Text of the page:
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Linux 2.6 - man page for utf-8 (linux section 7)

UTF-8(7)			    Linux Programmer's Manual				 UTF-8(7)

       UTF-8 - an ASCII compatible multibyte Unicode encoding

       The  Unicode  3.0  character  set  occupies a 16-bit code space.  The most obvious Unicode
       encoding (known as UCS-2) consists of a sequence of 16-bit words.  Such strings	can  con-
       tain  as parts of many 16-bit characters bytes like '\0' or '/' which have a special mean-
       ing in filenames and other C library function arguments.  In  addition,	the  majority  of
       UNIX  tools  expects  ASCII  files and can't read 16-bit words as characters without major
       modifications.  For these reasons, UCS-2 is not a suitable external encoding of Unicode in
       filenames,  text files, environment variables, and so on.  The ISO 10646 Universal Charac-
       ter Set (UCS), a superset of Unicode, occupies even a 31-bit code space	and  the  obvious
       UCS-4 encoding for it (a sequence of 32-bit words) has the same problems.

       The  UTF-8  encoding of Unicode and UCS does not have these problems and is the common way
       in which Unicode is used on UNIX-style operating systems.

       The UTF-8 encoding has the following nice properties:

       * UCS characters 0x00000000 to 0x0000007f (the classic US-ASCII	characters)  are  encoded
	 simply  as  bytes 0x00 to 0x7f (ASCII compatibility).	This means that files and strings
	 which contain only 7-bit ASCII characters have the same encoding under  both  ASCII  and

       * All UCS characters greater than 0x7f are encoded as a multibyte sequence consisting only
	 of bytes in the range 0x80 to 0xfd, so no ASCII byte can appear as part of another char-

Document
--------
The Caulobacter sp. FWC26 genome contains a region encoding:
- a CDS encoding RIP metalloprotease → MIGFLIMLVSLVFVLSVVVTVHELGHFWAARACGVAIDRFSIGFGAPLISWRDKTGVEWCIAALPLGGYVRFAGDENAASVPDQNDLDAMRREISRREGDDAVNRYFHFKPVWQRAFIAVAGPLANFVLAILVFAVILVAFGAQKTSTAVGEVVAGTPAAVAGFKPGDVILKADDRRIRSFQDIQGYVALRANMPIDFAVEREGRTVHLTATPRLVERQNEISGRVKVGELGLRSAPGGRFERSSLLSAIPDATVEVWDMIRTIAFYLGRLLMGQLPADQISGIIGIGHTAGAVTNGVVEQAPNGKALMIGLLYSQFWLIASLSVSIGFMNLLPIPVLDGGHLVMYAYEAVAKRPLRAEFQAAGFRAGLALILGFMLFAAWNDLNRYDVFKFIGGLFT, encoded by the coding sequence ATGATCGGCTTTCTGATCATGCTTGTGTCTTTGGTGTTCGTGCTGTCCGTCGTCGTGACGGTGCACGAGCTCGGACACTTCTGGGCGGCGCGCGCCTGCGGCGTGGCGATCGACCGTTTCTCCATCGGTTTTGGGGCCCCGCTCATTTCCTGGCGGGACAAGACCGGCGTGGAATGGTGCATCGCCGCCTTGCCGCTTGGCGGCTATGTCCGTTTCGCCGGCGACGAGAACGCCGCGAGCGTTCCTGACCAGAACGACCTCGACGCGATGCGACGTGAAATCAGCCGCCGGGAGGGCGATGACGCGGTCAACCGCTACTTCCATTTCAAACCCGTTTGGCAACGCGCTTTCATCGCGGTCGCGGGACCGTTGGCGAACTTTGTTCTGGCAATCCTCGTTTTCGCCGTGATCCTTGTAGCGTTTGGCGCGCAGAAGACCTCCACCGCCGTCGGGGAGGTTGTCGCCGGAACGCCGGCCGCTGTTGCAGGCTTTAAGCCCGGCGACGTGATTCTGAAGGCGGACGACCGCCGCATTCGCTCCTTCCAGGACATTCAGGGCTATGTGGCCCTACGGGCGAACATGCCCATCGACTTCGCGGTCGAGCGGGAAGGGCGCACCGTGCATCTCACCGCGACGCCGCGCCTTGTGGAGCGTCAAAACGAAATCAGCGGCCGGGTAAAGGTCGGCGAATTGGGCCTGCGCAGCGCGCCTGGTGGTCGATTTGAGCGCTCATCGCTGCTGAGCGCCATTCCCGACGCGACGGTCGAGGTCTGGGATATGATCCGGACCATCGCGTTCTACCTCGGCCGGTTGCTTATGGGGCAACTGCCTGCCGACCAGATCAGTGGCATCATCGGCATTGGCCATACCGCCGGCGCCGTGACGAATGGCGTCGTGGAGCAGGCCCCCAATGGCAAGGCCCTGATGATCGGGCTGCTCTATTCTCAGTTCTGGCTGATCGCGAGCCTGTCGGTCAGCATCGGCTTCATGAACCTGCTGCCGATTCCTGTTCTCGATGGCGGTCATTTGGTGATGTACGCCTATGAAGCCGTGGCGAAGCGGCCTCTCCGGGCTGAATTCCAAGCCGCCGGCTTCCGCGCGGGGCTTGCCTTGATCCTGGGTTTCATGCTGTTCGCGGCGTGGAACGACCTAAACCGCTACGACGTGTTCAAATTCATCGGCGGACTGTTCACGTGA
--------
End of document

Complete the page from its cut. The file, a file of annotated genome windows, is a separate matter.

acter and there are no problems with, for example,  '\0' or '/'.

       * The lexicographic sorting order of UCS-4 strings is preserved.

       * All possible 2^31 UCS codes can be encoded using UTF-8.

       * The bytes 0xc0, 0xc1, 0xfe and 0xff are never used in the UTF-8 encoding.

       * The first byte of a multibyte sequence which represents a single non-ASCII UCS character
	 is always in the range 0xc2 to 0xfd and indicates how long this multibyte  sequence  is.
	 All  further  bytes  in a multibyte sequence are in the range 0x80 to 0xbf.  This allows
	 easy resynchronization and makes the  encoding  stateless  and  robust  against  missing

       * UTF-8	encoded  UCS characters may be up to six bytes long, however the Unicode standard
	 specifies no characters above 0x10ffff, so Unicode characters can be  only  up  to  four
	 bytes long in UTF-8.

       The  following  byte sequences are used to represent a character.  The sequence to be used
       depends on the UCS code number of the character:

       0x00000000 - 0x0000007F:

       0x00000080 - 0x000007FF:
	   110xxxxx 10xxxxxx

       0x00000800 - 0x0000FFFF:
	   1110xxxx 10xxxxxx 10xxxxxx

       0x00010000 - 0x001FFFFF:
	   11110xxx 10xxxxxx 10xxxxxx 10xxxxxx

       0x00200000 - 0x03FFFFFF:
	   111110xx 10xxxxxx 10xxxxxx 10xxxxxx 10xxxxxx

       0x04000000 - 0x7FFFFFFF:
	   1111110x 10xxxxxx 10xxxxxx 10xxxxxx 10xxxxxx 10xxxxxx

       The xxx bit positions are filled with the bits of the character code number in binary rep-
       resentation.   Only  the shortest possible multibyte sequence which can represent the code
       number of the character can be used.